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Posted: 1/27/2010 10:15:59 AM EST
I've posted parts of this before (notably the assault rifle vs. assault weapon) but I thought you might be interested in the entire section. This is taken exactly from the AP Stylebook 2009.

Weapons Gun is an acceptable term for any firearm. Note the following definitions and forms in dealings with weapons and ammunition:

anti-aircraft A cannon or other weapon designed for defense against air attack. The form: a 105 mm anti-aircraft gun.

artillery A carriage-mounted cannon.

assault rifle A rifle that is capable of being fire in fully automatic and semi-automatic modes, at the user’s option. Designed for, and used by, military forces. Also used by some law enforcement agencies. The form: an M16 assault rifle.

assault weapon A semi-automatic firearm similar in appearance to a fully automatic firearm or military weapon. Not synonymous with assault rifle, which can be used in fully automatic mode. Wherever possible, be specific about the type of weapon: semi-automatic rifle, semi-automatic shotgun or semi-automatic pistol.

automatic A firearm that reloads automatically after each shot. Note there are differences between fully automatic and semi-automatic firearms. Be specific in usage. The form: a .22-caliber automatic.

buckshot See shot.

bullet The projectile fired by a rifle, pistol or machine gun. Together with metal casing, primer and propellant, it forms a cartridge.

caliber A measurement of the diameter of the inside of a gun barrel except for most shotguns. Measurement is in either millimeters or decimal fractions of an inch. The word caliberis not used when giving the metric measurement. The forms: a 9 mm pistol, a .22-caliber rifle.

cannon A weapon, usually supported on some type of carriage, that fires explosive projectiles. The form: a 105 mm cannon.

carbine A short, lightweight rifle, usually having a barrel length of less than 20 inches. The form: an M3 carbine.

cartridge See bullet.

clip A device used to store multiple rounds of ammunition together as a unit, ready for insertion into the magazine of a repeating firearm.

Colt Named for Samuel Colt, it designates a make of weapon or ammunition developed for Colt handguns. The forms: a Colt .45-caliber revolver, .45 Colt ammunition.

fully automatic A firearm that fires continuously as long as the trigger is depressed. Examples include machine guns and submachine guns.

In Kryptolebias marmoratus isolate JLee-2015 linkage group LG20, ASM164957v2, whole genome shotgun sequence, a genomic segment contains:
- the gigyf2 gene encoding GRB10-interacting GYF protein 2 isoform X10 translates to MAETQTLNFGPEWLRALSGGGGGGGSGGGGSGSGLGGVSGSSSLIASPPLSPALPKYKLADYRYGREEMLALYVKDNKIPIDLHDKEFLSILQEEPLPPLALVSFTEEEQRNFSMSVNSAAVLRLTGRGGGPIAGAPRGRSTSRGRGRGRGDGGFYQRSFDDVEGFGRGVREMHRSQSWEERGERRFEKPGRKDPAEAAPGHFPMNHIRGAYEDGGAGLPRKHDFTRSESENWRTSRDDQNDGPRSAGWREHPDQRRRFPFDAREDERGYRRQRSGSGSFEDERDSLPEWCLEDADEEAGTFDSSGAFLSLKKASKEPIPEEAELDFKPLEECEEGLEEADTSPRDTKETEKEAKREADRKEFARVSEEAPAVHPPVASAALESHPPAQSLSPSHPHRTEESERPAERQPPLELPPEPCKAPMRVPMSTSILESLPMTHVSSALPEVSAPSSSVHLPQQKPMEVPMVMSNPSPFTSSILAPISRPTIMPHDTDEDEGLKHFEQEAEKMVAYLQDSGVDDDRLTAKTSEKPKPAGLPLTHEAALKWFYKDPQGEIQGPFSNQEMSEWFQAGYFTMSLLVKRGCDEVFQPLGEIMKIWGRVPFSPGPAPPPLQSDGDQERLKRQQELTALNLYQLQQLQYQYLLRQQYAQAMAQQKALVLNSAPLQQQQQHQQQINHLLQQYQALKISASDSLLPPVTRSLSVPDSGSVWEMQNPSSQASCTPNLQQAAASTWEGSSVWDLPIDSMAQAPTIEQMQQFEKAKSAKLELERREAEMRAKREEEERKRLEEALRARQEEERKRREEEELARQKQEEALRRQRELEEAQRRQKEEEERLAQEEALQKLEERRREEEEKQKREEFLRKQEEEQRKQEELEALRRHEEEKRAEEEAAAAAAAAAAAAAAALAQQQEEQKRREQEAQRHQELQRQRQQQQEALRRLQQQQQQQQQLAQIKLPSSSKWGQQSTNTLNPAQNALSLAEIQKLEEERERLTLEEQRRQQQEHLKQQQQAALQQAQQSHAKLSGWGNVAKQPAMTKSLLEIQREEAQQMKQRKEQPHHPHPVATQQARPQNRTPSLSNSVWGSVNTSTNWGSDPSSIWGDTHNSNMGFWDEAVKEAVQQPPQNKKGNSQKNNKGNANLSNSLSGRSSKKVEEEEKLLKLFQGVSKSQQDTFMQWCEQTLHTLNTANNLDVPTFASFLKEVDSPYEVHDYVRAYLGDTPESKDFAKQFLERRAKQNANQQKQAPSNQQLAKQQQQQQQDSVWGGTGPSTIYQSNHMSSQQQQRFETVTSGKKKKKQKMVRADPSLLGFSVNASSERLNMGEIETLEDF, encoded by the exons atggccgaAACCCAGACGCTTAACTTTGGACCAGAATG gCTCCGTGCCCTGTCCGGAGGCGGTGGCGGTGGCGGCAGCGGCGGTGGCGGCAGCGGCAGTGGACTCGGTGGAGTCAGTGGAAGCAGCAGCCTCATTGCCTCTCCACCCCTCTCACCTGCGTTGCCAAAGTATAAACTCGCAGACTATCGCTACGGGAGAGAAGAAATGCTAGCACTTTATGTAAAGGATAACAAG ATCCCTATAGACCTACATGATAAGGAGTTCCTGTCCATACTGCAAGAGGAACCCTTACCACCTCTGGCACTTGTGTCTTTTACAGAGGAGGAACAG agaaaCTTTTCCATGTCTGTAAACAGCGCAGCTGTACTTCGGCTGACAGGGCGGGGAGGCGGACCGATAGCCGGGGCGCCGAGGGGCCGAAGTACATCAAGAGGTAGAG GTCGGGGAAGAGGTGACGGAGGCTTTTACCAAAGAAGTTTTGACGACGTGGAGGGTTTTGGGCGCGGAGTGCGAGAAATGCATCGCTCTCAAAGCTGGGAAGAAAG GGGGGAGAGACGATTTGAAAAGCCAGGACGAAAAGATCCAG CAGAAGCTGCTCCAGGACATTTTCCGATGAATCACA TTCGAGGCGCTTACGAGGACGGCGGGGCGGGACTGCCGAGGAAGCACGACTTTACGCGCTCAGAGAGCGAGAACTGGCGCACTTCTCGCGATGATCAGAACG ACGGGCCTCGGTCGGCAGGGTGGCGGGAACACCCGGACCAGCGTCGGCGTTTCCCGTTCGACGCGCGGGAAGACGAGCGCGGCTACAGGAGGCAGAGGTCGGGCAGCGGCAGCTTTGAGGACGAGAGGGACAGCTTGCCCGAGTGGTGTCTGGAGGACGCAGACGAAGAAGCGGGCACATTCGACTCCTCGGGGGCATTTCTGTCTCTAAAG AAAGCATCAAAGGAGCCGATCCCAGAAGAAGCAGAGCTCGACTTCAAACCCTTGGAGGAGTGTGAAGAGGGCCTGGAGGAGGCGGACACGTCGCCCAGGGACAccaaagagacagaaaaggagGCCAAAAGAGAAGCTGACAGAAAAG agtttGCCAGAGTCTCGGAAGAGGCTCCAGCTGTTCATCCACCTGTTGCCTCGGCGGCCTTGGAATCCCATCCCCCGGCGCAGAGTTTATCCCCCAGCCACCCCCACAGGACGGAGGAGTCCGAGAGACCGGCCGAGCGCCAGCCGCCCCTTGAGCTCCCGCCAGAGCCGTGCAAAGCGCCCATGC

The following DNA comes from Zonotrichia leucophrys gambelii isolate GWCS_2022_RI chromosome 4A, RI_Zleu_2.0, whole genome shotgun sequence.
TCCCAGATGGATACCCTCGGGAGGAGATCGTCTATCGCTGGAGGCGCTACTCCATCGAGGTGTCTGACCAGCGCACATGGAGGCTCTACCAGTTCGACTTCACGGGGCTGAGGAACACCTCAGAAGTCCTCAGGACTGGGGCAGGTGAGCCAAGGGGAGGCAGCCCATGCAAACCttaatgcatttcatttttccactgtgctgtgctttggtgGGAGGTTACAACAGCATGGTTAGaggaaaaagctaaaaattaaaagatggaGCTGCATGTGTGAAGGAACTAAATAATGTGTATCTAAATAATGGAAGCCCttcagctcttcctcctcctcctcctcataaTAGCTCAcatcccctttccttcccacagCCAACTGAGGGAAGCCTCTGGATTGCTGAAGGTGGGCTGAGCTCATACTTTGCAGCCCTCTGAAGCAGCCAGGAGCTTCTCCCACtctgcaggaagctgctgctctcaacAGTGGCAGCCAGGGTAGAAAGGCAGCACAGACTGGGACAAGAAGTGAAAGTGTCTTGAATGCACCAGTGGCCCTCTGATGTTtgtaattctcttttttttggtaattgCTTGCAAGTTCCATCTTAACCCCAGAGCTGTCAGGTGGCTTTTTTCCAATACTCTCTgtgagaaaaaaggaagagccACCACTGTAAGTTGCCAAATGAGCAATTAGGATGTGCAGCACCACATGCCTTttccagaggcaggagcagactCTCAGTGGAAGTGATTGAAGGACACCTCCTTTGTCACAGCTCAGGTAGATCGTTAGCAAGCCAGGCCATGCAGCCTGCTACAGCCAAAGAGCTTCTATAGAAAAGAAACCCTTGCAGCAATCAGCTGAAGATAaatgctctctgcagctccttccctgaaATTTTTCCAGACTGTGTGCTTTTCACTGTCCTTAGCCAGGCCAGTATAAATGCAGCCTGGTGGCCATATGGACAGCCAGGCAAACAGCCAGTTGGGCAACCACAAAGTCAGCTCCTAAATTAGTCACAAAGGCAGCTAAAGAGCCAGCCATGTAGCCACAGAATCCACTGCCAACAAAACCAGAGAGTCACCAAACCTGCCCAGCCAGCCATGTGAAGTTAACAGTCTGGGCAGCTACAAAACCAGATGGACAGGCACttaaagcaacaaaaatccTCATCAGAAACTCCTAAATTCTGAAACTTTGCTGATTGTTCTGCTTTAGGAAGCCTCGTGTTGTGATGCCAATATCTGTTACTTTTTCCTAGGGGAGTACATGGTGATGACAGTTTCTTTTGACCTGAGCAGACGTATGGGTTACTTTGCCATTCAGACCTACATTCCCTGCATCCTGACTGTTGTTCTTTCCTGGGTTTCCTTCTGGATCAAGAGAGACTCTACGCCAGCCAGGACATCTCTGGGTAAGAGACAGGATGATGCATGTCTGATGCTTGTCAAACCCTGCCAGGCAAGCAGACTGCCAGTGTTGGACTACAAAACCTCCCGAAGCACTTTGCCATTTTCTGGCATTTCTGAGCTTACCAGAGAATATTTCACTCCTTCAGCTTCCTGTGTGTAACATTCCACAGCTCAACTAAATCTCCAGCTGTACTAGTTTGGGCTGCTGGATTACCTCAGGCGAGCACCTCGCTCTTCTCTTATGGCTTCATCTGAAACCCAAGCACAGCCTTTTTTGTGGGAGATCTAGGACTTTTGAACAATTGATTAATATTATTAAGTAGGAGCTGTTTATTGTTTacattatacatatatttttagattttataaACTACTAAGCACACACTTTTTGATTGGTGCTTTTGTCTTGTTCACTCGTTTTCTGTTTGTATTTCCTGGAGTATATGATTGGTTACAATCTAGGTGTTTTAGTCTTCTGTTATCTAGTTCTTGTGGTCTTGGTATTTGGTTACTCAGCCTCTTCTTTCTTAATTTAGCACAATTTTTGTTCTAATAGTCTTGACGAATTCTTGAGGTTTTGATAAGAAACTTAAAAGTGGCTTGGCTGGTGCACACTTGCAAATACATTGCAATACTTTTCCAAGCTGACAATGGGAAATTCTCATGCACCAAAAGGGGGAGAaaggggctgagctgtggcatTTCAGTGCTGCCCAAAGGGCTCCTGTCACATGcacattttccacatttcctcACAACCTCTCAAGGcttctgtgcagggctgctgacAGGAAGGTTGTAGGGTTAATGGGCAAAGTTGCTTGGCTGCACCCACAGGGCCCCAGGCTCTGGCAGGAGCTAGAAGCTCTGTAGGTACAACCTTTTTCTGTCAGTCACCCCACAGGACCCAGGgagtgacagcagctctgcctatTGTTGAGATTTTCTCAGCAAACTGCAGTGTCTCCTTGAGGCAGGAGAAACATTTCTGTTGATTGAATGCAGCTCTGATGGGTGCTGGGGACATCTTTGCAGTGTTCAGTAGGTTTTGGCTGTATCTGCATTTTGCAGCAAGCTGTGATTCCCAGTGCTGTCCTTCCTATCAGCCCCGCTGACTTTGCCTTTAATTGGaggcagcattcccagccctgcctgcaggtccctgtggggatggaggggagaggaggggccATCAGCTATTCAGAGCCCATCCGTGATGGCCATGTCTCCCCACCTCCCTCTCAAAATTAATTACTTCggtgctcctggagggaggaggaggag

gauge The measure of the size of a shotgun. Gauge is expressed in terms of the number per pound of round lead balls with a diameter equal to the size of the barrel. The bigger the number, the smaller the shotgun.
The forms: a 12-gauge shotgun, a .410-gauge shotgun. The .410 actually is a caliber, but commonly is called a gauge.

handgun

howitzer A cannon shorter than a gun of the same caliber employed to fire projectiles at relatively high angles at a target such as opposing forces behind a ridge. The form: a 105 mm howitzer.

M1, M16 These and similar combinations of a letter and figure(s) designate rifles used by the military. The forms: an M1 rifles, an M16 rifle.

machine gun A fully automatic gun that fires as long as the trigger is depressed. The form: a .50-caliber Browning machine gun.

magazine The ammunition storage and feeding device within or attached to a firearm. It may be fixed to the firearm or detachable.

Magnum A trademark for a type of high-powered cartridge with a larger case and a larger powder charge than other cartridges of approximately the same caliber. The form: a .357 Magnum, a .44 Magnum.

mortar Device used to launch a mortar shell; it is the shell, not the mortar, that is fired.

musket A heavy, large-caliber shoulder firearm fired by means of a matchlock, a wheel lock, a flintlock or a percussion lock. Its ammunition is a musket ball.

pistol A handgun that can be a single shot or a semi-automatic. Its size is measured in calibers. The form: a .45-caliber pistol.

revolver A handgun. Its cartridges are held in chambers in a cylinder that revolves. The form: a .45-caliber revolver.

rifle A firearm designed or made to be fired from the shoulder and having a rifled bore. It uses bullets or cartridges for ammunition. Its size is a measured in calibers. The form: a .22-caliber rifle.

Saturday night special A compact, relatively inexpensive handgun.

semi-automatic A firearm that fires only once for each pull of the trigger. It reloads after each shot. The form: a semi-automatic rifle, a semi-automatic weapon, a semi-automatic pistol.

shell The word applies to military or naval ammunition and to shotgun ammunition.

shot Small lead or steel pellets fired by shotguns. A shotgun shell usually contains 1 to 2 ounces of shot. Do not use shot interchangeably with buckshot, which refers only to the largest shot sizes.

shotgun A firearm typically used to fire small spherical pellets called shot. Shotguns usually have a smooth bore barrel, but some contain a rifled barrel, which is used to fire a single projectile. Size is measured according to gauge, except for the .410, which is measured according to caliber. The form: a 12-gauge shotgun.

submachine gun A lightweight fully automatic gun firing handgun ammunition.


The true problem is that a lot of media members apparently just ignore the accepted AP standards.
Link Posted: 1/27/2010 10:18:17 AM EST

Link Posted: 1/27/2010 10:21:41 AM EST
It appears that the AP has weighed in on the 9mm vs. .45 debate.
Link Posted: 1/27/2010 10:45:46 AM EST
can i point this out next time the local paper mis publishes an even?
Link Posted: 1/27/2010 10:47:37 AM EST
Quoted:
can i point this out next time the local paper mis publishes an even?


Yes, but please check your spelling and grammar before you send the e-mail.
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